You will find that for most books (especially those books with legitimate reviews), some people absolutely worship the book; however, some folks despised it. Most books will have the complete range of ratings, from five stars all the way down to one star (I offer no commentary on books with nothing but five star ratings, other than to say that I recently read a review of the seminal book on law school, "The Bramble Bush" by Karl Lewellyn that totally trashed this indisputable masterpiece. It is therefore hard to imagine more contemporary works that universally delight all readers).
Pay special attention to reviews written by people with prefatory comments like "I'm now in my second semester of law school" or something similar. Those reviews are the ones where I believe you will likely find meaningful comments. Law student reviews are also where you are most likely to find negative criticism about a particular book.
Some of the best-selling law school books are also those with some of the most vitrolic reviews. I believe this is because many law students mistakenly believe throughout their law school careers that there is a "holy grail" book out there somewhere. If they can just find it, they will make endless A's and A+'s, effortlessly.
These misguided students engage in this fantasy thinking because after a semester or so of law school they are faced with the harsh reality of their own intellectual limitations. These students are used to landing at the top of their classes, based upon their ability to memorize and regurgitate information; the classic undergraduate study model. When they make their first "Cs" in law school, especially if they have read a book that purports to give then an "insider view" of law school, they naturally blame the book for giving them bad information.
As I explain in "Law School Labyrinth" (Kaplan Publishing, 2009), there are no holy grails in law school. In law school, you learn to "think like a lawyer" largely by engaging in self-teaching. If you follow your undergraduate study model, you will likely survive law school, but chances are, you will not graduate anywhere near where you think you should be, in terms of class rank. Instead, the purpose of the Labyrinth is to teach you how to figure things out for yourself. If you cannot step back and see the forest for the trees in law school, and understand the process, you will likely earn mediocre grades.
As I stress in "Law School Labyrinth", law school is all about the process. Law school outlines teach you how to organize and digest information; the content is certainly important, but the outlining process is infinitely more important than the output. Similarly, law school exams are about showcasing your ability to think like a lawyer, amid a sea of facts, red herrings and extraneous information. No book or commercial outline can teach you this- you must learn it on your own.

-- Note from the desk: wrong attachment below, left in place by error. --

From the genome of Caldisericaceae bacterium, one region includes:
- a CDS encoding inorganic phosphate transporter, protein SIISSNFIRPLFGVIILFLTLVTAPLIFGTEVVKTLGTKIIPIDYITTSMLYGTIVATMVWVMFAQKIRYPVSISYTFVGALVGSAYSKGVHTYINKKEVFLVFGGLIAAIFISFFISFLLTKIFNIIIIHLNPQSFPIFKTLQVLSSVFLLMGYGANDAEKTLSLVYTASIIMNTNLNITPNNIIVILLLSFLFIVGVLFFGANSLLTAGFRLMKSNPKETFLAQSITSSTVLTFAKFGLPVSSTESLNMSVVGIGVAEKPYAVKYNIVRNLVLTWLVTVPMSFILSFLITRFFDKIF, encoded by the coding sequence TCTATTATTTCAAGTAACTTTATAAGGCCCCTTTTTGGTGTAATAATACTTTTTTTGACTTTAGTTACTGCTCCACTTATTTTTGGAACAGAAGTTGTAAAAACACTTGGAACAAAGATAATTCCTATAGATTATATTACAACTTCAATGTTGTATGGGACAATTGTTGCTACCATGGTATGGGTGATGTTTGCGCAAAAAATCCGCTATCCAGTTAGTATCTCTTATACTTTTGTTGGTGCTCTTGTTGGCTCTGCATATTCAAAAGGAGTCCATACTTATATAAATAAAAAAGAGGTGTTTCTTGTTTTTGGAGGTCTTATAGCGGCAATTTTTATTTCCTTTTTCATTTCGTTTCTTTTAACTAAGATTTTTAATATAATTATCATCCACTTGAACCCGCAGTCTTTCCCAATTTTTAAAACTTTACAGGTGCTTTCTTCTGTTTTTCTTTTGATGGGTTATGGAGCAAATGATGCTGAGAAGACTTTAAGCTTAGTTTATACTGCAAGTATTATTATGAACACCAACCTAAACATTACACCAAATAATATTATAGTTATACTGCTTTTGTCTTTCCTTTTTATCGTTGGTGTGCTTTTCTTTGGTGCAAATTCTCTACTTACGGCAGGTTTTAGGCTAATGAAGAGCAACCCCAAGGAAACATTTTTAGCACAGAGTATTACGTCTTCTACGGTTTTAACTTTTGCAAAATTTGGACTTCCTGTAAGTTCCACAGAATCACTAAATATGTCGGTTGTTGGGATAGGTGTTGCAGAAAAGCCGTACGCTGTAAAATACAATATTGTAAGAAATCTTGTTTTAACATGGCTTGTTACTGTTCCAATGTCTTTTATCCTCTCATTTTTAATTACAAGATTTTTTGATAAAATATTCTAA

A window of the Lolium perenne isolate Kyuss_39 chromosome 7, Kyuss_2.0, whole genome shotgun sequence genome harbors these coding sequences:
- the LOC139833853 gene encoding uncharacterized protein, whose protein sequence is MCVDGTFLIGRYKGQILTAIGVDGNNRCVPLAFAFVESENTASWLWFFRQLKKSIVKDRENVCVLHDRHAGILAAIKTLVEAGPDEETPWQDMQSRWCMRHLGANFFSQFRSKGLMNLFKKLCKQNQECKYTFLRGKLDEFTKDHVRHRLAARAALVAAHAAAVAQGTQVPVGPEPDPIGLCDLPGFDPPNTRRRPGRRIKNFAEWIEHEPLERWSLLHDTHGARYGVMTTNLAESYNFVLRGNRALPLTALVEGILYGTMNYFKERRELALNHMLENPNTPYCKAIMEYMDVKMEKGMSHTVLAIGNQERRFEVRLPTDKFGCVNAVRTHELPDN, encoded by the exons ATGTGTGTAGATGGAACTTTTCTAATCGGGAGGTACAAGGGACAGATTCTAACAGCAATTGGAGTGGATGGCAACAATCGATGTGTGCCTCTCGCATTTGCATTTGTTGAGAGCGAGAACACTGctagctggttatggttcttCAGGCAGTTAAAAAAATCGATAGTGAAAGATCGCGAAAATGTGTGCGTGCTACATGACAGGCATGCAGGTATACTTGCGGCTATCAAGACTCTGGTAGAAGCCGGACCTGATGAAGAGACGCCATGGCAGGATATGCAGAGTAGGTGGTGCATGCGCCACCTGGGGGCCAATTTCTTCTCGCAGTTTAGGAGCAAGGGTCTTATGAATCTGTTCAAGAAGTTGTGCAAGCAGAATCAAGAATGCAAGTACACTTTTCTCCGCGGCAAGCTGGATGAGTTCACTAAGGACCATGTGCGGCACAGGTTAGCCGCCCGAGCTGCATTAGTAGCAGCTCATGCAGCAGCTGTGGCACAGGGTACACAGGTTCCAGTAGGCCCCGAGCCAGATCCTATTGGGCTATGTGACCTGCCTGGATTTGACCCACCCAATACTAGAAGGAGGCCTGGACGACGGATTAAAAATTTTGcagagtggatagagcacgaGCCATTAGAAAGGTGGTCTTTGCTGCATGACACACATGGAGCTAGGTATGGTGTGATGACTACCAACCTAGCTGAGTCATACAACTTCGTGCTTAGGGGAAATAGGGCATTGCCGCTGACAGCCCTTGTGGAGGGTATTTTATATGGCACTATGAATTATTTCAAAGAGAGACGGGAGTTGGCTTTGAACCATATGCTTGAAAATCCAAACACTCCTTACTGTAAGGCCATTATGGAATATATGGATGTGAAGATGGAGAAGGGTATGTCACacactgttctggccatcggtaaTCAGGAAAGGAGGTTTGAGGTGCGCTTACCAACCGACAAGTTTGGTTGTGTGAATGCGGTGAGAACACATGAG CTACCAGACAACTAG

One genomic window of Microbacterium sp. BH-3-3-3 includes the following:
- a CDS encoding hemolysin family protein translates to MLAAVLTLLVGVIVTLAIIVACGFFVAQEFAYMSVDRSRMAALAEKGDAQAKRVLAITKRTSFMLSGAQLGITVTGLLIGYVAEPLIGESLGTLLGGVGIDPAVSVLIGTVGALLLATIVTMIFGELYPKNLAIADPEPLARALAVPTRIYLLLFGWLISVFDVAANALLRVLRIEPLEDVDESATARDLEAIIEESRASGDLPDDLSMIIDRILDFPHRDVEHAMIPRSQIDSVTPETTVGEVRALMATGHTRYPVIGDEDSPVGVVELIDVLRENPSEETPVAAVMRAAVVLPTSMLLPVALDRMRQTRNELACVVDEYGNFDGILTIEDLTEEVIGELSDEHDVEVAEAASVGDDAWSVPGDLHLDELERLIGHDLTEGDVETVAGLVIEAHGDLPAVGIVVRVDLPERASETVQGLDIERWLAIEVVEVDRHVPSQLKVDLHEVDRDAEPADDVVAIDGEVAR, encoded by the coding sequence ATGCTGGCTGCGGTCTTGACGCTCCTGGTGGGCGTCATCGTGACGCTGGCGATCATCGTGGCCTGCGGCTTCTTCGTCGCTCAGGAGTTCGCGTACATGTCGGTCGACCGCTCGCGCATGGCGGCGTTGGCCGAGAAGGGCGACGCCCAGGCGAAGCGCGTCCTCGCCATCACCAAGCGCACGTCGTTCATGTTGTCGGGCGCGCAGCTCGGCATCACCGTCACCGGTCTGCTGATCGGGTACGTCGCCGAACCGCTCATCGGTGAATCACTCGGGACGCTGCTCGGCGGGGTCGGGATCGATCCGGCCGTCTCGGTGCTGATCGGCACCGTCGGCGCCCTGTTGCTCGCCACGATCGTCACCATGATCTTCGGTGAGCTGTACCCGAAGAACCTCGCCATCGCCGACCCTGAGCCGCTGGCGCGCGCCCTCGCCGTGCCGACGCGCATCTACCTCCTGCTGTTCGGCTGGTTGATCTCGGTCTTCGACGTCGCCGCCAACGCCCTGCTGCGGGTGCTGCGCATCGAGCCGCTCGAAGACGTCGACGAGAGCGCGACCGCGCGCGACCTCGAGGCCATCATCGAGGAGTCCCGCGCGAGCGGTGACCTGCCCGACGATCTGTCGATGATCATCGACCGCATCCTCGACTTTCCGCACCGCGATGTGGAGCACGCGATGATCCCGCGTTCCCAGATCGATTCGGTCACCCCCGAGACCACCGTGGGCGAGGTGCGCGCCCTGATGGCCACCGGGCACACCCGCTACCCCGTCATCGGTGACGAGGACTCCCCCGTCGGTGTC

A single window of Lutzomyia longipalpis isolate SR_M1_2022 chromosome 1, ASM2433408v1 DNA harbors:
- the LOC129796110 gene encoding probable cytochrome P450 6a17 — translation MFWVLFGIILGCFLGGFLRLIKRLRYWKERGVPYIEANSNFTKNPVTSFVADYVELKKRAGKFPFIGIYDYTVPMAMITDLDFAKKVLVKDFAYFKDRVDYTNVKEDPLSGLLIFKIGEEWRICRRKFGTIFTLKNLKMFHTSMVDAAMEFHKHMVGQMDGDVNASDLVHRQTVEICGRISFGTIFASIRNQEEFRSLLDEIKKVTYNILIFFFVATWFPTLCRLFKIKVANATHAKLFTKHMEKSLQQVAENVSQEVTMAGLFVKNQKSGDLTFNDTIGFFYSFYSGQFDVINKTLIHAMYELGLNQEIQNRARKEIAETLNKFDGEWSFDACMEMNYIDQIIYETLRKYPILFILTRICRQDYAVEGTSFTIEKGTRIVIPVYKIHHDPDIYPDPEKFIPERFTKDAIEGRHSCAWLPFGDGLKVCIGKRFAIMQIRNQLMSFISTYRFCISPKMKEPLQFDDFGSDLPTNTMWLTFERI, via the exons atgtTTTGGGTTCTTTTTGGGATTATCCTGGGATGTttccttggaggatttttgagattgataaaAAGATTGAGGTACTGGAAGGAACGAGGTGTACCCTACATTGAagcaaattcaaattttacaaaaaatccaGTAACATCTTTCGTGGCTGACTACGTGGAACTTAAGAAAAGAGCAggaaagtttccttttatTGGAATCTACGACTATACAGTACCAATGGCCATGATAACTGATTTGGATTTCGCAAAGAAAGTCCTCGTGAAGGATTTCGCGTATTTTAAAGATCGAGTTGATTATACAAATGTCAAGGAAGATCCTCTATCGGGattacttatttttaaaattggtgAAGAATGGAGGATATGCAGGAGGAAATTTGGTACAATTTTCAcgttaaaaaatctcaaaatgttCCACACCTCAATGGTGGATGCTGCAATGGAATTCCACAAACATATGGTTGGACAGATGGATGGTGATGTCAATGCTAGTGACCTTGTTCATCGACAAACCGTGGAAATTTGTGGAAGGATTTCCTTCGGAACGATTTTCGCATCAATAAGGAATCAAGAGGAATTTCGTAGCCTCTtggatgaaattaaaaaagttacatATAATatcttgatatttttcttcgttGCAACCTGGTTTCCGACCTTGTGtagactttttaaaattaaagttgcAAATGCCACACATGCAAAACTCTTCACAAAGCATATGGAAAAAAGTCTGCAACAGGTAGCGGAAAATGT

So, if you are looking for a book that will tell you which are the best commercial outlines, you will be disappointed. Every law student is different and responds differently to the various materials. There is no "holy grail" outline for a particular subject. If you think you have one and make a "C" on your exam, it's not the outline's fault. Your "C" means that either you haven't mastered the subject or you simply cannot effectively communicate in writing your ability to think like a lawyer.
Obviously I have a strong bias for "Law School Labyrinth." I wrote the book to level the playing field a bit and share insights I have gained after entering law school as a non-traditional student, passing two bar exams and working for a number of years in law firms and as in-house counsel. My aim of the book is to help you develop your own strategy of attack for law school. You need to have a strategy well before you ever set foot in law school. Because first-year grades are so important, you cannot waste a minute getting your bearings.
But do not be fooled into thinking that my book (or any book) will give you a secret shortcut to success. Learning legal analysis is a step-by-step proposition, sort of like learning to ride a bicycle. You will struggle, wobble, and probably fall of the bike a few times. But if you understand the basic goal and what it takes to get there, eventually you will succeed.
Best wishes in your legal career.